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Jpn J Clin Oncol. 2016 April; 46(4): 323–328.
Published online 2016 February 4. doi:  10.1093/jjco/hyw001
PMCID: PMC4886141

Feasibility and safety comparison of laparoscopy-assisted versus open gastrectomy for advanced gastric carcinoma with D2 lymphadenectomy

Abstract

Objective

Laparoscopy-assisted gastrectomy for advanced gastric cancer still remains controversial. The aim of this study is to compare oncologic feasibility and technical safety of laparoscopic versus open gastrectomy for advanced gastric cancer with D2 lymphadenectomy by comparing patients' short-term postoperative outcomes.

Methods

One hundred and one patients with laparoscopy-assisted gastrectomy and 101 patients with open gastrectomy were one-to-one matched and then compared in terms of operative outcomes and hospital courses.

Results

The laparoscopic group showed significantly longer operating time (297.4 vs. 198.1 min, P < 0.001), earlier first flatus time (2.8 vs. 3.6 days, P < 0.001), earlier diet start time (3.8 vs. 4.6 days, P < 0.001), shorter hospital stay (10.5 vs. 11.9 days, P < 0.001) and less morbidity (21.8 vs. 37.6%, P = 0.019). However, retrieval lymph nodes, intraoperative blood loss, transfused patients, postoperative fever and mortality were similar in the two groups. As for complications, incision infection (1.0 vs. 8.9%, P = 0.021) was significantly more common in the open group than in the laparoscopic group. In the subgroup comparisons of outcomes of laparoscopy-assisted gastrectomy, the tumor, node, metastasis III group showed significantly increased retrieval lymph nodes (37.2 vs. 31.0, P < 0.001), increased intraoperative blood loss (147.2 vs. 120.5 ml, P = 0.010), increased length of hospital stay (11.1 vs. 9.9 days, P < 0.001) and increased morbidity (32.6 vs. 13.8%, P = 0.024) when compared with the tumor, node, metastasis II group.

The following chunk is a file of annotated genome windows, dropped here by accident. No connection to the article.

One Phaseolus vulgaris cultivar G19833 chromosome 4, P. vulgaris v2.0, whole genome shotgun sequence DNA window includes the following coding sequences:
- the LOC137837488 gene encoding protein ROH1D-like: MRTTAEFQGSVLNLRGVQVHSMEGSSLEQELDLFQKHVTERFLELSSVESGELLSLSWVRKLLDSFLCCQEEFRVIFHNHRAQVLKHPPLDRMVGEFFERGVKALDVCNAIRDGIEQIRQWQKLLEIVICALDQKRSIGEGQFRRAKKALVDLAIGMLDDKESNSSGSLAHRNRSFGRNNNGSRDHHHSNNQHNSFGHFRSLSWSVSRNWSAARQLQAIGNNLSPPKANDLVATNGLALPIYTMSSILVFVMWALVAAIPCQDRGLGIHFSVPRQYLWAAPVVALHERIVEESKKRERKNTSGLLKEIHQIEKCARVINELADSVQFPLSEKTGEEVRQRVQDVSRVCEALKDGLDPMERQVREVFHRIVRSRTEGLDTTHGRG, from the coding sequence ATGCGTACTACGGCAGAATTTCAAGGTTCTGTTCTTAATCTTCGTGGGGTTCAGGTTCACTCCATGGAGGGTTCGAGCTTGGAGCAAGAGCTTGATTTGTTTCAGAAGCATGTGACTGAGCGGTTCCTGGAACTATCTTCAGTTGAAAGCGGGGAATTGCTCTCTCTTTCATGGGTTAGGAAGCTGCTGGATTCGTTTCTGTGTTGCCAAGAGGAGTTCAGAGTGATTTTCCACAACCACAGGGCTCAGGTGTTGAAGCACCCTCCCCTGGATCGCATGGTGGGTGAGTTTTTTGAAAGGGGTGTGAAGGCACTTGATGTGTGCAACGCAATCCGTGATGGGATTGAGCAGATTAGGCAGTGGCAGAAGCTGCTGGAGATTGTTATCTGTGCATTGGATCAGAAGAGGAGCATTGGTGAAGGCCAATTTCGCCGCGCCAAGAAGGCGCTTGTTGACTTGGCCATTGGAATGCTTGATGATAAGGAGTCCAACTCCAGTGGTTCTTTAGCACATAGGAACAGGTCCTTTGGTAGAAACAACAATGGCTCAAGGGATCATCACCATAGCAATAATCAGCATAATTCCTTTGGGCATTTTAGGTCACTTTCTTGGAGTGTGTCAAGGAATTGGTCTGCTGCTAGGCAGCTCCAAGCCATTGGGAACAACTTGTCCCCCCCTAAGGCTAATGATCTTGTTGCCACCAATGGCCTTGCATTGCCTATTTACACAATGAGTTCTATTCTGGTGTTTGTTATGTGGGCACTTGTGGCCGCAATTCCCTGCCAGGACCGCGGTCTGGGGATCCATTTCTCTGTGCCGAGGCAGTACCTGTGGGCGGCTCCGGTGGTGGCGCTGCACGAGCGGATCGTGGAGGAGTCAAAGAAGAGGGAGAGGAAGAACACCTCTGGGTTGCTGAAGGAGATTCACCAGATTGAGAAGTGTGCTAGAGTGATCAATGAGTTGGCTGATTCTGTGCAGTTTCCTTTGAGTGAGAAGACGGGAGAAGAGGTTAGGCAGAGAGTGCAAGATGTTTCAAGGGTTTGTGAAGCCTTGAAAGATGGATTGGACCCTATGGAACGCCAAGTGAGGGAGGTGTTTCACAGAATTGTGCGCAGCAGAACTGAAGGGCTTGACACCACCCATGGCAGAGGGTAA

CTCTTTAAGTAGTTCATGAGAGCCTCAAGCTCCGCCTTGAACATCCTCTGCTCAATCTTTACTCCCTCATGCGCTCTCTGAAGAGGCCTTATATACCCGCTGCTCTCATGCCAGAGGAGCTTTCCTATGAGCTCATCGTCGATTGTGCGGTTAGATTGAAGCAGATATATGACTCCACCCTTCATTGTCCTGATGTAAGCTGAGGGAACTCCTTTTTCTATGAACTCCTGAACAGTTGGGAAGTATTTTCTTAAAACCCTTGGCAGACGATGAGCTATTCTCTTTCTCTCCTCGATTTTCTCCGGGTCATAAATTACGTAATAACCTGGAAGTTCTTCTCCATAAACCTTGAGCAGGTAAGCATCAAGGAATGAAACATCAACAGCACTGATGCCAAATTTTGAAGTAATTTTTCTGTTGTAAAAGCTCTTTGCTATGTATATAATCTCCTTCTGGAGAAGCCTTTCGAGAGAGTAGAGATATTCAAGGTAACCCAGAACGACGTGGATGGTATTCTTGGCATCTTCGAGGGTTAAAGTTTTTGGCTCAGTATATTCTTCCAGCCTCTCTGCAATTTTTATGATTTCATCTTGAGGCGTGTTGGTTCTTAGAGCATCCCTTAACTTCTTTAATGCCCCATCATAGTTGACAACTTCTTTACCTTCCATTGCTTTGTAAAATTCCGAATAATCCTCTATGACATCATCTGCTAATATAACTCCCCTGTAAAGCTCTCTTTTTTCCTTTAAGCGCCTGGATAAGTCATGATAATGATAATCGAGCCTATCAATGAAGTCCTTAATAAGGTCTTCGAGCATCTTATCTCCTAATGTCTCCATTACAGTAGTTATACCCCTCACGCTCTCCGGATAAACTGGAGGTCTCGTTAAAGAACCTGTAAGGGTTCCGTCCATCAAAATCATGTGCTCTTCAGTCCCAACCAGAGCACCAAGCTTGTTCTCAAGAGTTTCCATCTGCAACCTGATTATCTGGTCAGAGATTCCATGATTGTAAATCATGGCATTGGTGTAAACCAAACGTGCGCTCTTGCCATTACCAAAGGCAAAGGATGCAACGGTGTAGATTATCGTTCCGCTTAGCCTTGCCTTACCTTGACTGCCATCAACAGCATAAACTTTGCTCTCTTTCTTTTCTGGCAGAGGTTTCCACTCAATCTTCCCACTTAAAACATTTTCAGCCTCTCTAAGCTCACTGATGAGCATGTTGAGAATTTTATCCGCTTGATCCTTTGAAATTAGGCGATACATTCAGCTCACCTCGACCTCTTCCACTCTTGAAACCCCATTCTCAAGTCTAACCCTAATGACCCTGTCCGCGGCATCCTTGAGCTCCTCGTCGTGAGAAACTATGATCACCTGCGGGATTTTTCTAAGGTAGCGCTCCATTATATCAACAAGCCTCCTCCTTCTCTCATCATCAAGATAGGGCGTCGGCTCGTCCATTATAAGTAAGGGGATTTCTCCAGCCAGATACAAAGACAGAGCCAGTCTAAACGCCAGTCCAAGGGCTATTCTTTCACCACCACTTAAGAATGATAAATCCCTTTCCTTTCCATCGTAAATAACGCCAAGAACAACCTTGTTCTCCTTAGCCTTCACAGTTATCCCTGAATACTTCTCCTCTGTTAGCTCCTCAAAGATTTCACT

Conclusions

Laparoscopy-assisted gastrectomy is feasible and safe for the treatment of advanced gastric cancer with D2 lymphadenectomy compared with open gastrectomy. Higher-level tumor stage (tumor, node, metastasis III) may increase the operative risk and should be performed with caution by surgeons with considerable experience of laparoscopic gastrectomy.

Keywords: GI surgery, GI medicine, GI-colerectum-surg

Introduction

Compared with conventional open gastrectomy (OG), laparoscopy-assisted gastrectomy (LAG) has widely known clinical advantages of the minimally invasive approach, such as shorter hospital stay, reduced morbidity, decreased pain, better cosmesis, faster postoperative recovery and better postoperative quality of life (15). Since LAG for gastric cancer was first introduced by Kitano in 1994 (6), cases of LAG for early-stage gastric cancer have been increasing gradually and the use of this procedure has been increasing rapidly in early-stage gastric cancer in high-prevalence Eastern countries such as Japan, Korea and China. Because of the technical difficulties of LAG and worries about the oncologic efficacy, most of the reports about LAG focus on early-stage gastric cancers, which only need D1 or D1+ lymphadenectomy. Many reports of laparoscopic techniques for early-stage gastric cancer have shown oncologic equivalency to the open technique, with the known benefits of the minimally invasive approach (712).